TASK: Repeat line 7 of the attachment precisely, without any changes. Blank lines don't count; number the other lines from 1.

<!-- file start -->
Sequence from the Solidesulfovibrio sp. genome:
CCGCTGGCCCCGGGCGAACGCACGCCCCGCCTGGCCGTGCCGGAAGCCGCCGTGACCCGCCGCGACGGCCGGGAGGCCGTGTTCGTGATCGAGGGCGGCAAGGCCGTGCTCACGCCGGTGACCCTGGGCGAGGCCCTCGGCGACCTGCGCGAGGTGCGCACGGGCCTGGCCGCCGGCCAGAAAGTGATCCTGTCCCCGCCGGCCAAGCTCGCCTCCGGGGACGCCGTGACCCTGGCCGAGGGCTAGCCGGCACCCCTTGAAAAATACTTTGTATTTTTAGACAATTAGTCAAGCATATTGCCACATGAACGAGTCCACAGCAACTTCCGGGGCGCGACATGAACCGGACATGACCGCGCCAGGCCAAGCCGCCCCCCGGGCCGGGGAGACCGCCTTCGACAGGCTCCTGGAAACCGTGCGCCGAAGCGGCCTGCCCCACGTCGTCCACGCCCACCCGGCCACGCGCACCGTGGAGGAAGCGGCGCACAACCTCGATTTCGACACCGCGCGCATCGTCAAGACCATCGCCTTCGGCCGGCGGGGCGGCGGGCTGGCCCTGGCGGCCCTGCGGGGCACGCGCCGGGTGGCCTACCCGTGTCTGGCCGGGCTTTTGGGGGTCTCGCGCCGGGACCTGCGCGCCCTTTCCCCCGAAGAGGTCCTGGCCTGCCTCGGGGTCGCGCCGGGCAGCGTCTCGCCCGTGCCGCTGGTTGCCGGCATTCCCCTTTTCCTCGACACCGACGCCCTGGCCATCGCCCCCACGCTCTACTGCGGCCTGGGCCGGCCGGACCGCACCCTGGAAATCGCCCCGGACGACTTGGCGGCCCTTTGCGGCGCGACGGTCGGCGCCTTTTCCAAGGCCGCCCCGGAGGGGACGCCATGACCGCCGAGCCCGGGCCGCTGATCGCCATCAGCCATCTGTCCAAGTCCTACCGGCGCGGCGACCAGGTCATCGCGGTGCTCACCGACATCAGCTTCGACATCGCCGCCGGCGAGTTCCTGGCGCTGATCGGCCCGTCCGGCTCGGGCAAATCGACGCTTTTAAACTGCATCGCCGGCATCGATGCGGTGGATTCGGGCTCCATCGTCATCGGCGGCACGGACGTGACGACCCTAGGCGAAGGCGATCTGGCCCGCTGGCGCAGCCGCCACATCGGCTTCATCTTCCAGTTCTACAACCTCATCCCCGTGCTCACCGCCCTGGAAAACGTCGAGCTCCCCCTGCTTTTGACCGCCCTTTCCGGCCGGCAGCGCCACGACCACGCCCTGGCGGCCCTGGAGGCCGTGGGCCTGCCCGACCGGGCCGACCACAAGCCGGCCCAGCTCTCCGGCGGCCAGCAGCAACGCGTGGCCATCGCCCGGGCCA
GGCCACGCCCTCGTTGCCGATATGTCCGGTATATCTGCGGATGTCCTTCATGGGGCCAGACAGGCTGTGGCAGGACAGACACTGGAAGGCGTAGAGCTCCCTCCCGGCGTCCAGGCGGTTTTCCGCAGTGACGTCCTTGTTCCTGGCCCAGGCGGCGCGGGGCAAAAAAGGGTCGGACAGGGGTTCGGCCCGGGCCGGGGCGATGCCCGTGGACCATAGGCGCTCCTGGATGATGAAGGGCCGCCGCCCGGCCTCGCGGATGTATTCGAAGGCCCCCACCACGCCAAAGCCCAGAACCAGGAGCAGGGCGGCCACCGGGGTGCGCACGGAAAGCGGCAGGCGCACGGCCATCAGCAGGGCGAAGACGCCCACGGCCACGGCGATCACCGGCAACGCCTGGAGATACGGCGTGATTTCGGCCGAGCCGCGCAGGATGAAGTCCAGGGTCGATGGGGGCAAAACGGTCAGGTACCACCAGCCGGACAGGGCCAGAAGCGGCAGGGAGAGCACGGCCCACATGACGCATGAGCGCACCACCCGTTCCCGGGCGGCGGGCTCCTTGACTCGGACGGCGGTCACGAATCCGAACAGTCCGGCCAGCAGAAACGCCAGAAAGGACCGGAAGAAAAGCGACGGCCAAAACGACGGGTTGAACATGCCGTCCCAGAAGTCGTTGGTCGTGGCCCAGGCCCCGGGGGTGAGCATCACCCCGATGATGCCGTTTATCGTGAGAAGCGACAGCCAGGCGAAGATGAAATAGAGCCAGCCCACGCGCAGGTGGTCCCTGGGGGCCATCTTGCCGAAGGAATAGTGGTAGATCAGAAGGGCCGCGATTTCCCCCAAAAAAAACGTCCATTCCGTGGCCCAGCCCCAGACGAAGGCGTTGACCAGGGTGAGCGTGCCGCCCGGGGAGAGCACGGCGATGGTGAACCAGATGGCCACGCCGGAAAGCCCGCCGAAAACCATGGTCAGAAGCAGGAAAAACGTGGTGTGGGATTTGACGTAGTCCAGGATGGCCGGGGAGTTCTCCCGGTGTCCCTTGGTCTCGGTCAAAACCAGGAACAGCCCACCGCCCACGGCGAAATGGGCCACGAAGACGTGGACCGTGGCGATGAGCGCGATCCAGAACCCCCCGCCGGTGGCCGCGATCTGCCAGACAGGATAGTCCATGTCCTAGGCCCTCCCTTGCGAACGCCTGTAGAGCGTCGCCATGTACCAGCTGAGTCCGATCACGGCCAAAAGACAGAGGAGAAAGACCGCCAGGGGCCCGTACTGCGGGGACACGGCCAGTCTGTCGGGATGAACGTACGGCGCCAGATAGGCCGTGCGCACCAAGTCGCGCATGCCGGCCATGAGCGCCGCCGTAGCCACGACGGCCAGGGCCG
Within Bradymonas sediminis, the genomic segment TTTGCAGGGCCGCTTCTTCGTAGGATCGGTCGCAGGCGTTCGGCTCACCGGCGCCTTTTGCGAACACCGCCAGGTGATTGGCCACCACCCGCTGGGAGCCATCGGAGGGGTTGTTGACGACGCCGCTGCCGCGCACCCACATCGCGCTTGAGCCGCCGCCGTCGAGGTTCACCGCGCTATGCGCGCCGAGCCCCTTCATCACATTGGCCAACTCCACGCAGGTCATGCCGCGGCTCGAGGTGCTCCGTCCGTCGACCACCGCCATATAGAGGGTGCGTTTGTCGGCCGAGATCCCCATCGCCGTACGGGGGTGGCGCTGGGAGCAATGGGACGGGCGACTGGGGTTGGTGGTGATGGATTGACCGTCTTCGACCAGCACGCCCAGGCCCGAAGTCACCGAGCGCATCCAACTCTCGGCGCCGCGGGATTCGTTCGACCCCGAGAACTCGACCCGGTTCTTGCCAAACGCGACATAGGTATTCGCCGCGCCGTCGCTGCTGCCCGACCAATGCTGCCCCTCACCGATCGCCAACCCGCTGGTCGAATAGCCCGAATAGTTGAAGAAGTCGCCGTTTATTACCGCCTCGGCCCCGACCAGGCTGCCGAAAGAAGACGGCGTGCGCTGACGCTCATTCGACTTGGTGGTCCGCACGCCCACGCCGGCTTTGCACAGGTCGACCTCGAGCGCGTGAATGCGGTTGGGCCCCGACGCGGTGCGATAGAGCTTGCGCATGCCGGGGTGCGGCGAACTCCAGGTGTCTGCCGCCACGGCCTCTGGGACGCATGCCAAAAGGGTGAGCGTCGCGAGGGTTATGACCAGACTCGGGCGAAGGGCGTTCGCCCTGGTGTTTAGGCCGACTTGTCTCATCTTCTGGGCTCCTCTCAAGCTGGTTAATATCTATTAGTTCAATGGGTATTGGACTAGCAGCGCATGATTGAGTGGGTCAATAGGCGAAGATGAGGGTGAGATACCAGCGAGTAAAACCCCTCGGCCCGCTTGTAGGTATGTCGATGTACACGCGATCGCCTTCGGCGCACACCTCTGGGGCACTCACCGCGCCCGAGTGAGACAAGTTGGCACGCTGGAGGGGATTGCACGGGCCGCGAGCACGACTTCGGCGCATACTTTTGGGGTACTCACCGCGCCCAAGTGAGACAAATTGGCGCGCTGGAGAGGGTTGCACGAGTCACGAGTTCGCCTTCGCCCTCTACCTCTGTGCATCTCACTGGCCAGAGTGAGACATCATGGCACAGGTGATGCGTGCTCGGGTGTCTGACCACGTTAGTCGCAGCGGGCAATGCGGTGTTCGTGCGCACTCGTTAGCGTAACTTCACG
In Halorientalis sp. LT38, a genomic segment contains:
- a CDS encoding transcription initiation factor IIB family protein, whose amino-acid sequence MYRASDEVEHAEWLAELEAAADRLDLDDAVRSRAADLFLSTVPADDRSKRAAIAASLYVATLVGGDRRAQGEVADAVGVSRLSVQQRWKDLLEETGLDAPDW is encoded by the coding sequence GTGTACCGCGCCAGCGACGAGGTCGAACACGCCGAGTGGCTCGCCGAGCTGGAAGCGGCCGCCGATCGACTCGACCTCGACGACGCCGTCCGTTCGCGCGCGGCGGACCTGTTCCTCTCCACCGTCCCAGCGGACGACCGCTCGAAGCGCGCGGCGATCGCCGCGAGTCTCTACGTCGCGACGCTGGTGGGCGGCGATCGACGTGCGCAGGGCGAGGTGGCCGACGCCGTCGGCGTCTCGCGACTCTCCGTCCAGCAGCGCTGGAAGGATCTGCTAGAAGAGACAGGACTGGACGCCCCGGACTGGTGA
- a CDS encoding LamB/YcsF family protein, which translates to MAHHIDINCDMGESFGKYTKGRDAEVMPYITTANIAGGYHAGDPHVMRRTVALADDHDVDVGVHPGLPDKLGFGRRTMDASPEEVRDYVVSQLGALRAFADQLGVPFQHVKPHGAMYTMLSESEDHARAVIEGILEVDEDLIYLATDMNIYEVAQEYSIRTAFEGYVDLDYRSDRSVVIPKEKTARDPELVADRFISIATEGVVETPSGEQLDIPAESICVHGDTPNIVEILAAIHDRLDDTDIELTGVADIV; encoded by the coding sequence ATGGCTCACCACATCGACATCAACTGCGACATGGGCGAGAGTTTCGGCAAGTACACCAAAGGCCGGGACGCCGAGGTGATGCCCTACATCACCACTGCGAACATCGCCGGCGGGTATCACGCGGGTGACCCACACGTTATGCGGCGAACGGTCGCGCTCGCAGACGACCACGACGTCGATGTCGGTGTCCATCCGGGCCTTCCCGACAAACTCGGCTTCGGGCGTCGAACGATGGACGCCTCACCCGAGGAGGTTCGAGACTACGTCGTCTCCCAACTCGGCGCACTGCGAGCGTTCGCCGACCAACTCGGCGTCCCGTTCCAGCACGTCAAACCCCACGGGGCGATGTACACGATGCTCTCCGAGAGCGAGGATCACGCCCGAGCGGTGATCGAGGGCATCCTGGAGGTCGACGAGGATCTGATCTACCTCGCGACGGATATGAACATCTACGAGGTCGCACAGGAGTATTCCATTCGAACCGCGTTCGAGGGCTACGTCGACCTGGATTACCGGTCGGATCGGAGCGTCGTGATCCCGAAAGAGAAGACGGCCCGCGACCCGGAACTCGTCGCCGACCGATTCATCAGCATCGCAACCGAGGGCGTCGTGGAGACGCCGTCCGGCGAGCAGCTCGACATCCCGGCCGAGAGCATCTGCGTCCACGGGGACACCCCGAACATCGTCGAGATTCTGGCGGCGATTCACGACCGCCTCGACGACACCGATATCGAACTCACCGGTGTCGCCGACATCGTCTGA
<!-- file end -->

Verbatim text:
- a CDS encoding LamB/YcsF family protein, which translates to MAHHIDINCDMGESFGKYTKGRDAEVMPYITTANIAGGYHAGDPHVMRRTVALADDHDVDVGVHPGLPDKLGFGRRTMDASPEEVRDYVVSQLGALRAFADQLGVPFQHVKPHGAMYTMLSESEDHARAVIEGILEVDEDLIYLATDMNIYEVAQEYSIRTAFEGYVDLDYRSDRSVVIPKEKTARDPELVADRFISIATEGVVETPSGEQLDIPAESICVHGDTPNIVEILAAIHDRLDDTDIELTGVADIV; encoded by the coding sequence ATGGCTCACCACATCGACATCAACTGCGACATGGGCGAGAGTTTCGGCAAGTACACCAAAGGCCGGGACGCCGAGGTGATGCCCTACATCACCACTGCGAACATCGCCGGCGGGTATCACGCGGGTGACCCACACGTTATGCGGCGAACGGTCGCGCTCGCAGACGACCACGACGTCGATGTCGGTGTCCATCCGGGCCTTCCCGACAAACTCGGCTTCGGGCGTCGAACGATGGACGCCTCACCCGAGGAGGTTCGAGACTACGTCGTCTCCCAACTCGGCGCACTGCGAGCGTTCGCCGACCAACTCGGCGTCCCGTTCCAGCACGTCAAACCCCACGGGGCGATGTACACGATGCTCTCCGAGAGCGAGGATCACGCCCGAGCGGTGATCGAGGGCATCCTGGAGGTCGACGAGGATCTGATCTACCTCGCGACGGATATGAACATCTACGAGGTCGCACAGGAGTATTCCATTCGAACCGCGTTCGAGGGCTACGTCGACCTGGATTACCGGTCGGATCGGAGCGTCGTGATCCCGAAAGAGAAGACGGCCCGCGACCCGGAACTCGTCGCCGACCGATTCATCAGCATCGCAACCGAGGGCGTCGTGGAGACGCCGTCCGGCGAGCAGCTCGACATCCCGGCCGAGAGCATCTGCGTCCACGGGGACACCCCGAACATCGTCGAGATTCTGGCGGCGATTCACGACCGCCTCGACGACACCGATATCGAACTCACCGGTGTCGCCGACATCGTCTGA